Battered Hull Of the Lutterworth After Towing' To Wellington.
Other Narrow Escapes.
Some years before the Lutterworth was dismasted she had a narrow escape of coming to grief at the entrance to Nelson. On this occasion, after the vessel stranded, fine weather prevailed, and she was successfully towed off by the steamers Charles Edward and Tasman without sustaining any serious damage.
On another occasion, when the Lutterworth was bound out to Auckland, in 1875, a rather alarming incident occurred. When in the Southern Ocean, on June 20, the ship was making twelve knots, an alarm of fire was raised, and as it was known the ship was carrying 40 tons of gunpowder, there was considerable excitement and alarm among the passengers. Smokepage 114 was first observed filling the cabin. It was very evident that the fire was under the biscuit locker, close to the saloon fireplace. It was soon revealed that the woodwork was on fire behind the stove, directly under the cabin stairs. Energetic efforts were at once brought to bear upon the extinction of the fire. The stove was torn out, and Mr. Eadington, the chief officer, made a vigorous attack upon the burning partition with an axe, and also with water passed down from above. Fortunately, in about fifteen minutes, all danger was past, and everyone uttered thanks for their narrow escape.
A Lively Passage.
Mr. H. B. Dobie, of Auckland, who was a passenger by the Lutterworth in 1875 on the voyage out to Auckland, after reading my account of the fire when it was published in the "Star," sent me the following:—
"In reading the very interesting account of the old Luterworth, I was reminded of a hair-raising incident that disturbed the peace of mind of those who knew about it far more than the fire in the saloon.
"The second-class passengers reached their quarters in the hold by the mizzen hatchway, which had been provided with a temporary skylight, through which came all our light and air. When this was swept overboard in a gale, the ship's hatchway was replaced, battened down, and a tarpaulin stretched over the top. This resulted in our quarters being pitchy dark both day and night for the next six weeks. To get on deck one had to climb the companion ladder, push back a wooden slide, and squeeze under the tarpaulin.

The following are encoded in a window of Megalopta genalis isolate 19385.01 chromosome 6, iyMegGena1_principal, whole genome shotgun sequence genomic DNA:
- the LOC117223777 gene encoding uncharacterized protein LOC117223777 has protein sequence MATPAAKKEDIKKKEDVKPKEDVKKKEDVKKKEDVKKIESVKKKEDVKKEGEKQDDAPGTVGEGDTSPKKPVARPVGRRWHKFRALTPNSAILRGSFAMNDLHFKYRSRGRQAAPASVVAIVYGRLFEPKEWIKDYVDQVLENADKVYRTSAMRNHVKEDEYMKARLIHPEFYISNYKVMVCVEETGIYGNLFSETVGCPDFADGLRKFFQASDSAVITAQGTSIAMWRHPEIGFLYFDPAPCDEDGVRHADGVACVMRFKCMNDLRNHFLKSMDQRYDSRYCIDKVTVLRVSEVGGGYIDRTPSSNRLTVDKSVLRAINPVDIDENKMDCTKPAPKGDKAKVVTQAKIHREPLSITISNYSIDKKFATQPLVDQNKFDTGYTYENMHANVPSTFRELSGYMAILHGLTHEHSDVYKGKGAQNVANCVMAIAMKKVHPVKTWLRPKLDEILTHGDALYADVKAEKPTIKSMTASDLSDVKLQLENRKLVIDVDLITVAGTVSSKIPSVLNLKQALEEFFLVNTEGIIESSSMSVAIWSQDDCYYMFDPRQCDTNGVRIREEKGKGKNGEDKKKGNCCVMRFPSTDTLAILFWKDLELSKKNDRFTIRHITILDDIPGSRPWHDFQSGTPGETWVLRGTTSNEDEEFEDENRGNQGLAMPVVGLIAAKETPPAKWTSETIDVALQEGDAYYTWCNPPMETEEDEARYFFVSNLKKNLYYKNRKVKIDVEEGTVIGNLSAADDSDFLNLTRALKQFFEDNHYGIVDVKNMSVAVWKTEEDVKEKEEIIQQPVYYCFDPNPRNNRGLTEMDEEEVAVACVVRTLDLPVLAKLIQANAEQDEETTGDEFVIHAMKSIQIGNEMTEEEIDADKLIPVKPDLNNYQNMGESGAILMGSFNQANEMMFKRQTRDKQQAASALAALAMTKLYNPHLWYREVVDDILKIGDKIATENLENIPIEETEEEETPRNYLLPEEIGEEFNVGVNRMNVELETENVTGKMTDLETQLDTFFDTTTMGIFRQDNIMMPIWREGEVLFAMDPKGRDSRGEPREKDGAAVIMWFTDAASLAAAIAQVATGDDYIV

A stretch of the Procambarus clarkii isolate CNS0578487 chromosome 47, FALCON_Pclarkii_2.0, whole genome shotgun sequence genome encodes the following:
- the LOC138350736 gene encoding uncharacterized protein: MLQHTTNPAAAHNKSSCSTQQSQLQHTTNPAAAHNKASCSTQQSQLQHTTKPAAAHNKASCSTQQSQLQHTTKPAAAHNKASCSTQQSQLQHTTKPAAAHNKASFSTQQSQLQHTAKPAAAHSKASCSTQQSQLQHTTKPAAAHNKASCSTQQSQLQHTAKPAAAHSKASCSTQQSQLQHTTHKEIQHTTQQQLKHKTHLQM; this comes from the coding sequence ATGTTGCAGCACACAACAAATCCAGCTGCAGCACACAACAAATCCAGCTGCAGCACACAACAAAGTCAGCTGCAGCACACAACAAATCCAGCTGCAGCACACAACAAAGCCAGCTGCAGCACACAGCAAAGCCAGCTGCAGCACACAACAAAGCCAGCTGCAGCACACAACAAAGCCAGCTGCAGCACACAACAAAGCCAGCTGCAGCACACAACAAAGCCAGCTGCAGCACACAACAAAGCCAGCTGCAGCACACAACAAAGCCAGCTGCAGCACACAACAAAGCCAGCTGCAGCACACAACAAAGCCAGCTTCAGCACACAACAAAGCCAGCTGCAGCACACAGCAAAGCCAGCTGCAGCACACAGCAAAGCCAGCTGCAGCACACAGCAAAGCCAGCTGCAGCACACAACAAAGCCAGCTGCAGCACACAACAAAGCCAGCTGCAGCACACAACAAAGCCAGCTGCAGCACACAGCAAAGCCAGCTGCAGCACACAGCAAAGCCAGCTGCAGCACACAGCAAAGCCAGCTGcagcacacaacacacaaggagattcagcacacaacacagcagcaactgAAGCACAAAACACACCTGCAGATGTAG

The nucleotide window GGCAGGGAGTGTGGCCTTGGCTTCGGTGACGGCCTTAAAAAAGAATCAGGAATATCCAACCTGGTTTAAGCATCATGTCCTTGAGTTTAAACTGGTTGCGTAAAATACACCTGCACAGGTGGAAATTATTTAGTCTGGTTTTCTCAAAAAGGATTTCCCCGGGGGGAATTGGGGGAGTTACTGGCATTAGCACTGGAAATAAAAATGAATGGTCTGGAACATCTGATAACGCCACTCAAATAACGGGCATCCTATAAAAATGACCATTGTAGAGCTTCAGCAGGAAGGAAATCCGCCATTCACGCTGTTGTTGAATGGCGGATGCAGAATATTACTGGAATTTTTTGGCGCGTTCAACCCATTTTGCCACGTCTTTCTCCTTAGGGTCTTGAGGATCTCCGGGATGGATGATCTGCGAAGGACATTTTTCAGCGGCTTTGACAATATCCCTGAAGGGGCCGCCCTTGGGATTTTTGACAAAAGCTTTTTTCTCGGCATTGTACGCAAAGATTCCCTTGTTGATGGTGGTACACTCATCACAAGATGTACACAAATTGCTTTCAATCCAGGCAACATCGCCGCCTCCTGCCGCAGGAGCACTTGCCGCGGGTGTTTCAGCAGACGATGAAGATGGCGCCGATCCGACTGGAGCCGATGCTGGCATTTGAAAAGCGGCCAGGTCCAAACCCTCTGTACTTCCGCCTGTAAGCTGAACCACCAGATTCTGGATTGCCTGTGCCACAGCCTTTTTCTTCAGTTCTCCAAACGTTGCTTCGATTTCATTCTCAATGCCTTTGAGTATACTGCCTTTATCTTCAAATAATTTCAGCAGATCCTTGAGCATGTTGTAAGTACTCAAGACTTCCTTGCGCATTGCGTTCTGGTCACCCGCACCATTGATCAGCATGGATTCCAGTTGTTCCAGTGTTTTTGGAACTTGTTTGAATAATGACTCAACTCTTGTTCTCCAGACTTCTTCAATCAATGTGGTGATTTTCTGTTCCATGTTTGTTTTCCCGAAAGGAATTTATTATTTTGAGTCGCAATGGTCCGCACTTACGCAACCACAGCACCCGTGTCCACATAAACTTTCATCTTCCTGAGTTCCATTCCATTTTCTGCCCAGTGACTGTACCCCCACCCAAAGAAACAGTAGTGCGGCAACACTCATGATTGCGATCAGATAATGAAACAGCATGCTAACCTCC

"I had a few candles, and, instructed by Mr. Eadington, the mate, I constructed a slush lamp, which smelt abominably, but gave enough light to read by. After a week of this Cimmerian darkness one of the passengers who was always begging candles of me, appeared one morning with a good supply. Not only did he return those he had borrowed, but he gave me a whole packet. It seems he had removed some boards in the bulkhead of his cabin and broached cargo. Immediately round our cabins was stowed 40 tons of blasting powder. I could hear it sifting in the barrels with the rolling of the ship as I lay in my bunk. To reach the case of candles that he had broken open he had to crawl over the power barrels with a lighted candle! It was a miracle that the ship was not blown to atoms in mid-ocean.
"According to 'The Ancient Mariner,' the albatross is a bird of ill-omen. It certainly was the case on board the Lutterworth. One morning, while we were at breakfast, Mr. Eadington caught two, but one of the passengers claimed them as they had been captured with the line he had been fishing with since daylight. This led to a violent dispute, which Captain Pearson settled by giving one of the birds—a large white albatross 10ft across the wings—to me. 'He is the only man on board who will skin it.' My wife still has it, made into a muff. This dispute was the origin of two rival factions—one headed by the passenger, the other by Mr. Eadington—that lasted the rest of the voyage. About a fortnight before we reached Auckland the feud culminated in a free fight on the poop. Some of the belligerents actually tried to fling their opponents overboard.
"On landing in Auckland, the mate and I were met by a policeman and served with warrants for assault and battery on the high seas. Mr. Eadington was bound over to keep the peace in two sureties. I was one, and my small capital was impounded by the clerk of the Court, leaving me with only a few shillings in my pocket to begin my career in a new country."
Here follow the record of passages made by the Lutterworth.
|April 13||July 26, '75||Pearson||103|
|July 7||Oct. 21, '80||Pearson||104|
|Oct. 16||Jan. 18, '84||Pearson||94|
|April 7||July 15, '87||Streater||98|
|Sep. 12||Dec. 26, '79||Pearson||105|
|*Aug. 28||Dec. 10, '89||Streater||102|
|*Sep. 4||Dec. 12, '91||Kelly||88|
|*Aug. 27||Dec. 6, '92||Kelly||103|
|*||Dec. 18, '93||Kelly||94|
|†||Dec. 31, '95||Kelly|
|*Oct. 23, '95||Jan. 24, '96||Kelly||110|
|May 15||Aug. 31, '78||Pearson||105|
|May 27||Sep. 1, '81||Pearson||97|
|To Port Chalmers.|
|*Dec. 28, '72||April 5, '73||Clark||98|
|*NOV. 10, '73||Feb. 2, '74||Clark||84|
|‡Oct. 30, '84||Feb. 17, '85||Kelly||110|
|‡May 19||Aug. 28, '88||Streater||99|
|—||Aug. 4, '76||95|
|—||Dec. 24, '98||Kelly||—|
|—||Nov. 6, '99||Woods||99|
|—||Oct. 28, '00||Woods||102|
|June 21||Sep. 22, '02||Woods||93|
|—||Mar. 25, '06||Hicks||105|
* From Liverpool;
† From Bristol;
† from Glasgow.